This book studies the legal reasoning of Mālik ibn Anas (d. 179 H./795 C.E.) in the Muwaṭṭa’ and Mudawwana. Although focusing on Mālik, the book presents a broad comparative study of legal reasoning in the first three centuries of Islam. It reexamines the role of considered opinion (ra’y), dissent, and legal ḥadīths and challenges the paradigm that Muslim jurists ultimately concurred on a “four-source” (Qurʾān, sunna, consensus, and analogy) theory of law. Instead, Mālik and Medina emphasizes that the four Sunnī schools of law (madhāhib) emerged during the formative period as distinctive, consistent, yet largely unspoken legal methodologies and persistently maintained their independence and continuity over the next millennium.
Mālik and Medina
Isabel Toral-Niehoff, Freie Universität Berlin
In al-Ḥīra. Eine arabische Kulturmetropole im spätantiken Kontext, Isabel Toral-Niehoff draws a vivid portrait of this multicultural Late Antique Arab city located in the frontier zone between Byzantium and Iran and emphasizes its significance for Arab culture and early Islam. In al-Ḥīra. Eine ...
Michael Ebstein, The Hebrew University of Jerusalem
In Mysticism and Philosophy in al-Andalus, Michael Ebstein underscores the many links that connect the intellectual world of the Andalusi mystics Ibn Masarra (269/883-319/931) and Ibn al-ʿArabi (560/1165-638/1240) to the Ismāʿīlī tradition.
Maaike van Berkel, University of Amsterdam, Nadia El Cheikh, American University Beirut, Hugh Kennedy, SOAS, London and Letizia Osti, University of Milan
The reign of al-Muqtadir (295-320/908-32) is a crucial epoch in Abbasid history. Four scholars question the picture of decline attached to this period, exploring the formal and informal power relationships that shaped politics at the court of this caliph.
Ulrich Rudolph, University of Zurich, translated by Rodrigo Adem, University of Chicago
In this book Ulrich Rudolph offers an analysis of al-Maturidi's (d. 944 CE) eminent contribution to the formation of Sunni theology.
Suleiman A. Mourad, Smith College and James E. Lindsay, Colorado State University
The Intensification and Reorientation of Sunni Jihad Ideology provides an account of the preaching of a revitalized vision of jihad in Crusader-era Syria by Sunni scholars, including Ibn ʿAsākir, as a major propaganda tool of the Counter-Crusade and Sunni revival.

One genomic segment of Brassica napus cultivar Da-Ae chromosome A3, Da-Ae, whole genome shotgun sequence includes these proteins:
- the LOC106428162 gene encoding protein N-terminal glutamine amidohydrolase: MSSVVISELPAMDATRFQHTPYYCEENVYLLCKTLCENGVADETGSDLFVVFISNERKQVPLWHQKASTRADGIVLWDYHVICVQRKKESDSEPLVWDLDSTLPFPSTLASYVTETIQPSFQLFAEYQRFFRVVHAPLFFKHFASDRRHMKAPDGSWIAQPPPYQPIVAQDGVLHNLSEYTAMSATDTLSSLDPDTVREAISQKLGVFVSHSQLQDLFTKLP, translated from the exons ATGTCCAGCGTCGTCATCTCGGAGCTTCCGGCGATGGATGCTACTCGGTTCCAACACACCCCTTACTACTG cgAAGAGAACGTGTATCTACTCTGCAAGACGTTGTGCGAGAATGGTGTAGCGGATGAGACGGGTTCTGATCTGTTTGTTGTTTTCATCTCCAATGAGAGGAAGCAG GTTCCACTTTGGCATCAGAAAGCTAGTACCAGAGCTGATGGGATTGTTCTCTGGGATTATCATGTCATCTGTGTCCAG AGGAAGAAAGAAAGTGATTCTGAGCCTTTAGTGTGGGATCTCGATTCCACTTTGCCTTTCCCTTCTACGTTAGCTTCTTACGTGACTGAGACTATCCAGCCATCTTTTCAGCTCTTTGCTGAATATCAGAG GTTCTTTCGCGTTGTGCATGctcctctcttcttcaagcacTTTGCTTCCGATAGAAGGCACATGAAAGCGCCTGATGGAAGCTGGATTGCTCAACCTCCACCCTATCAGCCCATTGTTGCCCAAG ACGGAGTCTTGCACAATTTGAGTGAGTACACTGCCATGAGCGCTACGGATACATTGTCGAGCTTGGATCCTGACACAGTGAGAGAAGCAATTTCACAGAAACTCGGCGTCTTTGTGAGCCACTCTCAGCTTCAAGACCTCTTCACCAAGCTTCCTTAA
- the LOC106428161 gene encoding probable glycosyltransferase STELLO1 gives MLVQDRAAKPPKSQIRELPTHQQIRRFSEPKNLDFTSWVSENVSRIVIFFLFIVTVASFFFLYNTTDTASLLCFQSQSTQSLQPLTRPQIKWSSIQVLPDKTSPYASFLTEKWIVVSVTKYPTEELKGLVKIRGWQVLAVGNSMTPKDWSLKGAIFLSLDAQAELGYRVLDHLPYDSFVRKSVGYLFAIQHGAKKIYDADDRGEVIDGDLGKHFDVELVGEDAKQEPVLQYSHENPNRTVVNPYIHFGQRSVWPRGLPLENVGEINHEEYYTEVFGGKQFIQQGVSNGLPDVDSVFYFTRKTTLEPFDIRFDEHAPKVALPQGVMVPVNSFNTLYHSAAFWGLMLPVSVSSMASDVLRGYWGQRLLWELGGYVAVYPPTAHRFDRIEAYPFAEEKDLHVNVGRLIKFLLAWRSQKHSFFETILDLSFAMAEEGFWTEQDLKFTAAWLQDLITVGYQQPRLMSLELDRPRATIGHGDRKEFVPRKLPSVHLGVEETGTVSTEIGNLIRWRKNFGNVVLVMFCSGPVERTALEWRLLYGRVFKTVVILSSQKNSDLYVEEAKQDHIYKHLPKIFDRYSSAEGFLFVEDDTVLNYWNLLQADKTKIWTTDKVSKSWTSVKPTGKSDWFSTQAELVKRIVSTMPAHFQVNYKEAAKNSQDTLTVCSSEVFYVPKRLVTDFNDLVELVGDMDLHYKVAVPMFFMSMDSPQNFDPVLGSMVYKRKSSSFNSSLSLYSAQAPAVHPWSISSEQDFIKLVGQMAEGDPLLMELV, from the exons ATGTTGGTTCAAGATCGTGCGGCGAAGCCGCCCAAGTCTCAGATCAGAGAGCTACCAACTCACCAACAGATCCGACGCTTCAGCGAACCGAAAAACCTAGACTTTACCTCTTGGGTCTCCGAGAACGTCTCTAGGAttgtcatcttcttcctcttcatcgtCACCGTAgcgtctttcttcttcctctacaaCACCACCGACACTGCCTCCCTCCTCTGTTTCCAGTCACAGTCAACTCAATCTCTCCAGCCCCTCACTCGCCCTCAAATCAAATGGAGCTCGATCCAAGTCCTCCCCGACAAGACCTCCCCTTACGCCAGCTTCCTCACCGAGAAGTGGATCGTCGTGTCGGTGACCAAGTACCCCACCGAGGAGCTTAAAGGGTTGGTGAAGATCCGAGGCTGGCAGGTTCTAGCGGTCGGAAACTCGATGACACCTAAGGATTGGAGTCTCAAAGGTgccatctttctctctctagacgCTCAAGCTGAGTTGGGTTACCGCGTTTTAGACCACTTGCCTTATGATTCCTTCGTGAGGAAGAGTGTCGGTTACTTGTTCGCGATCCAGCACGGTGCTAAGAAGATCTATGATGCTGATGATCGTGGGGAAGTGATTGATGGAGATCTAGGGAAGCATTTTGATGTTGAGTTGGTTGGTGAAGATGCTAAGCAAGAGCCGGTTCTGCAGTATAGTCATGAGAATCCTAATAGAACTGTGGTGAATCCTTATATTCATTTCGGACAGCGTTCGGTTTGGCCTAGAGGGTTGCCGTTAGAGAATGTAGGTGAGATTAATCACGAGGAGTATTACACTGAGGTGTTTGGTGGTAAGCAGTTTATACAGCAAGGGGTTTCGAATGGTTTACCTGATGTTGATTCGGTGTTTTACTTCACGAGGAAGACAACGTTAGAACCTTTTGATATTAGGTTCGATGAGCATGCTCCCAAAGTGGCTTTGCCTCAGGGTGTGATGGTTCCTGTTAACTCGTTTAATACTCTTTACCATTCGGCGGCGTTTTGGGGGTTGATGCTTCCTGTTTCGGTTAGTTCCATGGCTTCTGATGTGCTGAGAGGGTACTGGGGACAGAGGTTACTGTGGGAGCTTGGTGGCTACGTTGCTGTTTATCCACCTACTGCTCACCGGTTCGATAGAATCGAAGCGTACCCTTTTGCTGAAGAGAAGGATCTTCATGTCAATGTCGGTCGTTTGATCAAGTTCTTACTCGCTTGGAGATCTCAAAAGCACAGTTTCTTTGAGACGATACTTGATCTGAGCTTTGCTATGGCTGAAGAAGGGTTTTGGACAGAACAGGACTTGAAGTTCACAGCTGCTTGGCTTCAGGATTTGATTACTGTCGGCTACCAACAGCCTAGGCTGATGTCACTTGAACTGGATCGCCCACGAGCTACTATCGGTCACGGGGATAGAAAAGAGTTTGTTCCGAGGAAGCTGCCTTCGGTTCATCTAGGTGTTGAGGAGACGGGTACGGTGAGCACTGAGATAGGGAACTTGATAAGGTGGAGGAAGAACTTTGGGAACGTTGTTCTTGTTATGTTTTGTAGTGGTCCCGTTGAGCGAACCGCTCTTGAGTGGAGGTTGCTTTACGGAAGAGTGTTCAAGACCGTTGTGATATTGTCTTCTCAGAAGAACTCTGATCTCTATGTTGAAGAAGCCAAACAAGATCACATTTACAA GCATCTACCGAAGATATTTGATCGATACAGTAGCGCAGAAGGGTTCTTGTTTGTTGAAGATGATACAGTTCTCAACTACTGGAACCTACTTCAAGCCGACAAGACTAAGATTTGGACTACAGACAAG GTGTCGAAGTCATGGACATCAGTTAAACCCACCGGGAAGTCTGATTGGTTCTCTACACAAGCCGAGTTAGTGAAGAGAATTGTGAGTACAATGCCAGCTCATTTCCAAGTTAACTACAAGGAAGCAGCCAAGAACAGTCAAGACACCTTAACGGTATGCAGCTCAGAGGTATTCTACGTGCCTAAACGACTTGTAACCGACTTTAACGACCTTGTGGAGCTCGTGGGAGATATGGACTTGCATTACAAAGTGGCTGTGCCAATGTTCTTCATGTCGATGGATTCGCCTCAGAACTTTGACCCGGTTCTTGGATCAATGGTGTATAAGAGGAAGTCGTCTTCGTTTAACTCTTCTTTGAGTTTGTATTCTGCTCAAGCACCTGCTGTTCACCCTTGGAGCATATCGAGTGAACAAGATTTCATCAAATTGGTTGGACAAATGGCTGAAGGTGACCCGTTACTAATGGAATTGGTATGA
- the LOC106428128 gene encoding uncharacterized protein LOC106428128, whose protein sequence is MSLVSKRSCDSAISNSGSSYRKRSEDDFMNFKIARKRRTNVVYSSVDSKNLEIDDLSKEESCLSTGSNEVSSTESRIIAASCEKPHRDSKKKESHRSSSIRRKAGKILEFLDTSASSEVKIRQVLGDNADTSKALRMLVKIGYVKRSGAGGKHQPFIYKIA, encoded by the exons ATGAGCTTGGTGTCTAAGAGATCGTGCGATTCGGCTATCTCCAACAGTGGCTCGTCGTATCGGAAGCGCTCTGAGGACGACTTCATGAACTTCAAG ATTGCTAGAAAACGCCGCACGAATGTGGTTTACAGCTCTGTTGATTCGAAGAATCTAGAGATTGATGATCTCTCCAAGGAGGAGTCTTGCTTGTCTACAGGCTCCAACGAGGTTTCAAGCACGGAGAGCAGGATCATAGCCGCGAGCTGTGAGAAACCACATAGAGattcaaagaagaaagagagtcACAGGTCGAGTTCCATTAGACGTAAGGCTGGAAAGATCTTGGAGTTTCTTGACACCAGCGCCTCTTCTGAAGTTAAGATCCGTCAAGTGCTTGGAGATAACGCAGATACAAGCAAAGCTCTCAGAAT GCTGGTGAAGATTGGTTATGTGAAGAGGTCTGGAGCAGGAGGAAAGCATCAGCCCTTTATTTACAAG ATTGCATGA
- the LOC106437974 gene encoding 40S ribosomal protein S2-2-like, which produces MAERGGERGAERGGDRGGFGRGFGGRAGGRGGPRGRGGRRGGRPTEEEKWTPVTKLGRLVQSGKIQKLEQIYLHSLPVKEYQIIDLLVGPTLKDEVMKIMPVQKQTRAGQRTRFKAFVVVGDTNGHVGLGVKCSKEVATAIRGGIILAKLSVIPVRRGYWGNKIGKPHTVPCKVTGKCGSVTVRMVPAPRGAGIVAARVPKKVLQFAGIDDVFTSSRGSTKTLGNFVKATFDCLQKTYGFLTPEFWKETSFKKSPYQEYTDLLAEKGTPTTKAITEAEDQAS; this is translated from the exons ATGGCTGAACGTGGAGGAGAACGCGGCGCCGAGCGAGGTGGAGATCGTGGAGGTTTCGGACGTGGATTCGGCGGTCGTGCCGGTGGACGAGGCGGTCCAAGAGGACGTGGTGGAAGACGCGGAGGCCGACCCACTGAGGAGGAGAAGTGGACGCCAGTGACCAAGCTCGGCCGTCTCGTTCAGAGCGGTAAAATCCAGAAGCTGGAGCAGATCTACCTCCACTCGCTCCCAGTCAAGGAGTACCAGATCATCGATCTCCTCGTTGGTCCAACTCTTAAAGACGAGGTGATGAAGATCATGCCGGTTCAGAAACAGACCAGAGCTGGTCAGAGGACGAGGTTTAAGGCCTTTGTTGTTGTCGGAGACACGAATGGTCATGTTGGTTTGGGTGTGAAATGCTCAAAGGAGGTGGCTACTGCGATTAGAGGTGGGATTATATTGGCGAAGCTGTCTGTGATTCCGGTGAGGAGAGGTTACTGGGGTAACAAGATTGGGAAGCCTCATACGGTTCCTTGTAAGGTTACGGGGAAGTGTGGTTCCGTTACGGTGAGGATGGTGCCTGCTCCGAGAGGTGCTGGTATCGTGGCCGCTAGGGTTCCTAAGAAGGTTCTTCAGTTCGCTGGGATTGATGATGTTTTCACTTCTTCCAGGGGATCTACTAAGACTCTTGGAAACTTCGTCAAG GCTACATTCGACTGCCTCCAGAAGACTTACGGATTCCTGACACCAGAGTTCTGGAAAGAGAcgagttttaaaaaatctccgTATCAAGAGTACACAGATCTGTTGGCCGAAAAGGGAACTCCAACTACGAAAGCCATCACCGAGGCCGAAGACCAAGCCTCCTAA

Gerhard Böwering, Yale University and Bilal Orfali, American University of Beirut
This work is a critical Arabic text edition of Salwat al-ʿārifīn wa-uns al-mushtāqīn, a manual of early Sufism by Abū Khalaf al-Ṭabarī (d. ca. 470/1077). It is an integral part of Sufi literature and reflects Islamic developments in Nishapur in northeastern Iran.
Edited by Judy A. Hayden, University of Tampa and Nabil I. Matar, University of Minnesota
The collection is the first to bring together a number of accounts about the Holy Land written by early modern authors from different religious and regional backgrounds.
Edited by Ingrid Hehmeyer, Ryerson University, and Hanne Schönig, Martin-Luther-Universität Halle-Wittenberg, with the collaboration of Anne Regourd, Austrian Academy of Sciences
Traditional medicine in Yemen is largely plant-based. Fourteen scholars represent both humanities and natural sciences in studying herbal medicines and their multifaceted applications within traditional Yemeni society. Approaches are based on textual analysis, empirical research and laboratory ...
Edited by Paul M. Cobb, University of Pennsylvania
In honor of Fred M. Donner's distinguished career as an interpreter of early Islam, this volume collects more than a dozen studies by his students. They range over a wide array of sub-fields in Islamic studies, including Islamic history, historiography, Islamic law, Qur'anic studies and ...
Edited by Bilal Orfali, American University of Beirut and Nada Saab, Lebanese American University
This work is a critical Arabic text edition of K. al-Bayāḍ wa-l-sawād min khaṣāʾiṣ ḥikam al-ʿibād fī naʿt al-murīd wa-l-murād, a substantial Sufi handbook of early Sufism by Abū l-Ḥasan ʿAlī b. al-Ḥasan al-Sīrjānī (d. ca. 470/1077).
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